The government's suit is scheduled for trial in October 1999. But the date was set by Judge Milton Pollack, who withdrew from the case last month. The government wants to keep the date; Visa and MasterCard want to postpone it.
The retailers' suit is in the discovery phase, and no trial date has been set.
Lloyd Constantine, lead attorney for the retailers, applauded the government's strategy. "Debit cards should be the linchpin of DOJ's case," said Mr. Constantine, a former New York assistant attorney general in charge of antitrust. He is principal of the New York firm of Constantine & Partners.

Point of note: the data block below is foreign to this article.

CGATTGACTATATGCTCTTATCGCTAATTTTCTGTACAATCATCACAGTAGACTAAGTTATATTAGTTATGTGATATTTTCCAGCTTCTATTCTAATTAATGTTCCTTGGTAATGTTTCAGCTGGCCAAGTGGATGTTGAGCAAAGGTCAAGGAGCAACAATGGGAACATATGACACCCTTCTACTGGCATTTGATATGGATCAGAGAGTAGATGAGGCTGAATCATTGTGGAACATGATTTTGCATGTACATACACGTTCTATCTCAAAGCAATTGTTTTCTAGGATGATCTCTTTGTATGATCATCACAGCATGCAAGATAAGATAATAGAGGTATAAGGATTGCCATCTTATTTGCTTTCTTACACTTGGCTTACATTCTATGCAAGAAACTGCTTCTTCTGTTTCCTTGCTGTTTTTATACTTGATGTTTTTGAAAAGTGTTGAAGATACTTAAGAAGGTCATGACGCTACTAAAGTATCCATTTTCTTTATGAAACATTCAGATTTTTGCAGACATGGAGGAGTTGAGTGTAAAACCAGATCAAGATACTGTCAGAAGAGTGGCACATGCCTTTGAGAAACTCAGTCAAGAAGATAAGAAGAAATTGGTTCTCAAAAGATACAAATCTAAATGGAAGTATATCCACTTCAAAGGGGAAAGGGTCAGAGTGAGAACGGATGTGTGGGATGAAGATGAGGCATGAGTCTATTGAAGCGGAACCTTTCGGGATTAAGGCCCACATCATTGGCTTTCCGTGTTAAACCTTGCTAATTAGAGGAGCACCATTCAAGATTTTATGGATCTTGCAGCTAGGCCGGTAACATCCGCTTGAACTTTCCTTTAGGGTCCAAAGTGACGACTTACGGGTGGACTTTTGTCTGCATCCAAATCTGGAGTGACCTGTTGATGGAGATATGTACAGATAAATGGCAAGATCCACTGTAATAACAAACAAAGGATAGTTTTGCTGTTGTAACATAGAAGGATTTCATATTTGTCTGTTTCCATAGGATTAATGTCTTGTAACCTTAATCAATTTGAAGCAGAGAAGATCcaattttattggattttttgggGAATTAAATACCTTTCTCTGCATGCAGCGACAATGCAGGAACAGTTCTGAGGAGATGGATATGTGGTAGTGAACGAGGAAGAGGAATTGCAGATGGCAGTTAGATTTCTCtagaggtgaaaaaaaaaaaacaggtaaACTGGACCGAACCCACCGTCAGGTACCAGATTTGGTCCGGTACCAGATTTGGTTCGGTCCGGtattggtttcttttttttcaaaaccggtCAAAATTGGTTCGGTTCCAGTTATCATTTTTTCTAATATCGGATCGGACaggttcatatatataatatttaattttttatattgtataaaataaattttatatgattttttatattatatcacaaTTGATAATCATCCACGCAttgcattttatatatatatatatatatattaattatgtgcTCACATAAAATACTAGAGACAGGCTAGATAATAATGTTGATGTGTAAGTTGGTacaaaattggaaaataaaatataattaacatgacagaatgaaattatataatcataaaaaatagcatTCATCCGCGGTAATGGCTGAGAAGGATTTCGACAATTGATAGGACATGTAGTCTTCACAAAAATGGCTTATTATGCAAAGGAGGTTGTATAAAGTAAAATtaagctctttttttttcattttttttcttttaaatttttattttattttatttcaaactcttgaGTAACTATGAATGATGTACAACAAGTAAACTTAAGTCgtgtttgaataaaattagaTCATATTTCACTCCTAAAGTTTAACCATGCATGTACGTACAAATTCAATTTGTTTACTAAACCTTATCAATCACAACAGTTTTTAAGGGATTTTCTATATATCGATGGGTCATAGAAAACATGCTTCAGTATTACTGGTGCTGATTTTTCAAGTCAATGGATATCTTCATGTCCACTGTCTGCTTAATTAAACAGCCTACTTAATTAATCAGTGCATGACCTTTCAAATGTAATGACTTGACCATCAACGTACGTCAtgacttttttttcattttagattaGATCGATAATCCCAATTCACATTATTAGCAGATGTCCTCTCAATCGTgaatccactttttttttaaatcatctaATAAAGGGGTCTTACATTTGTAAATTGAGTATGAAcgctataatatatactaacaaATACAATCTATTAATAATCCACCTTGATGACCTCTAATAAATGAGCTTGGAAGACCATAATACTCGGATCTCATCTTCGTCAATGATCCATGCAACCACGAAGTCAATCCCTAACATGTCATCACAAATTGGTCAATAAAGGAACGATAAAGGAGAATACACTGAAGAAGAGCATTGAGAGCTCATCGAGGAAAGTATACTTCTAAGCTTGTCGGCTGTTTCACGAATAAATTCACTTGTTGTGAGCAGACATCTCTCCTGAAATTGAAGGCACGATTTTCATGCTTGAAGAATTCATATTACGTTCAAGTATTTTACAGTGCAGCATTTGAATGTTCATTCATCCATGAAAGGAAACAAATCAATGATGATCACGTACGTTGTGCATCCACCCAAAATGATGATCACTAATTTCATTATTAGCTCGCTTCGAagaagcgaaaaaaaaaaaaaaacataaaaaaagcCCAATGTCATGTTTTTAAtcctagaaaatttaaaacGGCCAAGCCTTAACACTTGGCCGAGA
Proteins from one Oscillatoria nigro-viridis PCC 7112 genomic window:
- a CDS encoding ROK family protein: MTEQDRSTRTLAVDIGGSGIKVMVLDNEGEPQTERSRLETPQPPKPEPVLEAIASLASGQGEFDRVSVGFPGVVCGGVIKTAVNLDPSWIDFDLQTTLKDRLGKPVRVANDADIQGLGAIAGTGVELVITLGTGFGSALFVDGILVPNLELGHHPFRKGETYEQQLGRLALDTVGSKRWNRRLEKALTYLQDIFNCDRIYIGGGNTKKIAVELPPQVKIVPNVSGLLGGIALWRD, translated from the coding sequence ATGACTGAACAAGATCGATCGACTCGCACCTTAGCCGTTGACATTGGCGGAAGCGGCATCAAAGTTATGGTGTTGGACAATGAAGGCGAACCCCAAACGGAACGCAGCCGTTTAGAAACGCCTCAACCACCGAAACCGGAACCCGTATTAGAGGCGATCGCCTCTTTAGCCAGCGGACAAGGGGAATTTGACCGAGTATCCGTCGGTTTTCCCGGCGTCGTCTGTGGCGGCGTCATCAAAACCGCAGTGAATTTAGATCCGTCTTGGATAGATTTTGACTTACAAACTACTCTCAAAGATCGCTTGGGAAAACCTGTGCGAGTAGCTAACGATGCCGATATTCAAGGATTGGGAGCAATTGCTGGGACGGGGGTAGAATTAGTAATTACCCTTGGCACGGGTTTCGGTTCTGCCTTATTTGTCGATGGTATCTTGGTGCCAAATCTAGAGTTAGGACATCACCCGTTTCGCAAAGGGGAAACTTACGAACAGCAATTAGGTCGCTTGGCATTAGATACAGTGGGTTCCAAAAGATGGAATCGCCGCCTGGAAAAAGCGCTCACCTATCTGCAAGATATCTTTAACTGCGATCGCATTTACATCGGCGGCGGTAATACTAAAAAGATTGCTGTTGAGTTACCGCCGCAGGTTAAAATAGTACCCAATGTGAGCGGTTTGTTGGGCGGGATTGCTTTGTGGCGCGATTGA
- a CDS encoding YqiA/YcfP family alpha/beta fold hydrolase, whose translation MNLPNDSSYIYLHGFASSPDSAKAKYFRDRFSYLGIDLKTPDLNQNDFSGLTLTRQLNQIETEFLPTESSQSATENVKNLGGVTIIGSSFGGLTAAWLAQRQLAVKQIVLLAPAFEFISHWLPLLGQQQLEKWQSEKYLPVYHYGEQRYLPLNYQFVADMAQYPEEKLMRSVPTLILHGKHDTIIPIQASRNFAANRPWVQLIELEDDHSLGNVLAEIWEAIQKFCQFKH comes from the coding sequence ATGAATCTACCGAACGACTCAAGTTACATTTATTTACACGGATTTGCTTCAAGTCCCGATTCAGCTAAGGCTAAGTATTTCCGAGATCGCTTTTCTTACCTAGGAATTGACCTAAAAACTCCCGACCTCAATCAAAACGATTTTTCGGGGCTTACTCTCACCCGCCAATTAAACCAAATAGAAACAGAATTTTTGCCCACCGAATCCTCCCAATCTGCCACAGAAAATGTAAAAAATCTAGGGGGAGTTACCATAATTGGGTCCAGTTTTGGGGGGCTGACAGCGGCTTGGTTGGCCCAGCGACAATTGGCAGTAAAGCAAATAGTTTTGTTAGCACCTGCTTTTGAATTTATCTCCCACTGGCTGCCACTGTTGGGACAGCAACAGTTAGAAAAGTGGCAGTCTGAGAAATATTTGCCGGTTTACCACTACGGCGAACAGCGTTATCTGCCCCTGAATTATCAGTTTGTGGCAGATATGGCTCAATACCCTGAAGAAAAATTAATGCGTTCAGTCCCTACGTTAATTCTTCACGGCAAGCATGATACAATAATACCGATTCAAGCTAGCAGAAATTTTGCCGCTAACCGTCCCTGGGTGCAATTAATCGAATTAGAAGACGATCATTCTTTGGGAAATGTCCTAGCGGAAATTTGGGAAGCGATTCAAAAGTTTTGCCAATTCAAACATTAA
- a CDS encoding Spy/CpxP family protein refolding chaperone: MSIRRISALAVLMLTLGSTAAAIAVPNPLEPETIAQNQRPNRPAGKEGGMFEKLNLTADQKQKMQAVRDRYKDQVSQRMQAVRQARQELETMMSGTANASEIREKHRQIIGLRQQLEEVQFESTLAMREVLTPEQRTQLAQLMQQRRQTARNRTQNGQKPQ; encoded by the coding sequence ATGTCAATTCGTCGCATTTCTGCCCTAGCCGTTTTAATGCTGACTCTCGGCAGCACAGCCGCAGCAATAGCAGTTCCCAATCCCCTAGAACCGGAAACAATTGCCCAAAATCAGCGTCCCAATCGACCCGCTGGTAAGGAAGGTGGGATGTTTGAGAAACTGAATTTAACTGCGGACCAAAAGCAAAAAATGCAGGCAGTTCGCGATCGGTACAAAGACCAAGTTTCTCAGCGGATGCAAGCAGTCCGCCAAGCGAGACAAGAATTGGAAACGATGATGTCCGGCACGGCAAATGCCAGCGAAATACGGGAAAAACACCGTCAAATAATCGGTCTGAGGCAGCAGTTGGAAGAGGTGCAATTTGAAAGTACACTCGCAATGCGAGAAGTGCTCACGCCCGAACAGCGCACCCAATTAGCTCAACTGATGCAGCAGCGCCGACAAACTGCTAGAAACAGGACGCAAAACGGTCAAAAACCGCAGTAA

Mr. Constantine said the files in the debit card case represent a "shortcut for DOJ to get a lot of meaningful information that would take them at least six months to get on their own."
Similarly, Mr. Constantine tried unsuccessfully to get the documents Visa and MasterCard produced for the Department of Justice. The associations resisted, and U.S. Magistrate Judge Roanne L. Mann sided with them.
In a ruling on Tuesday, Judge Mann, of U.S. District Court in Brooklyn, wrote: "The fact that DOJ expanded its inquiry and demanded of (Visa and MasterCard) all documents produced in this litigation does not mean that every document touching upon issues in the DOJ case is necessarily relevant to this litigation."
Judge Mann's decision is seen as a victory for the card associations, validating their efforts to keep the two cases separate.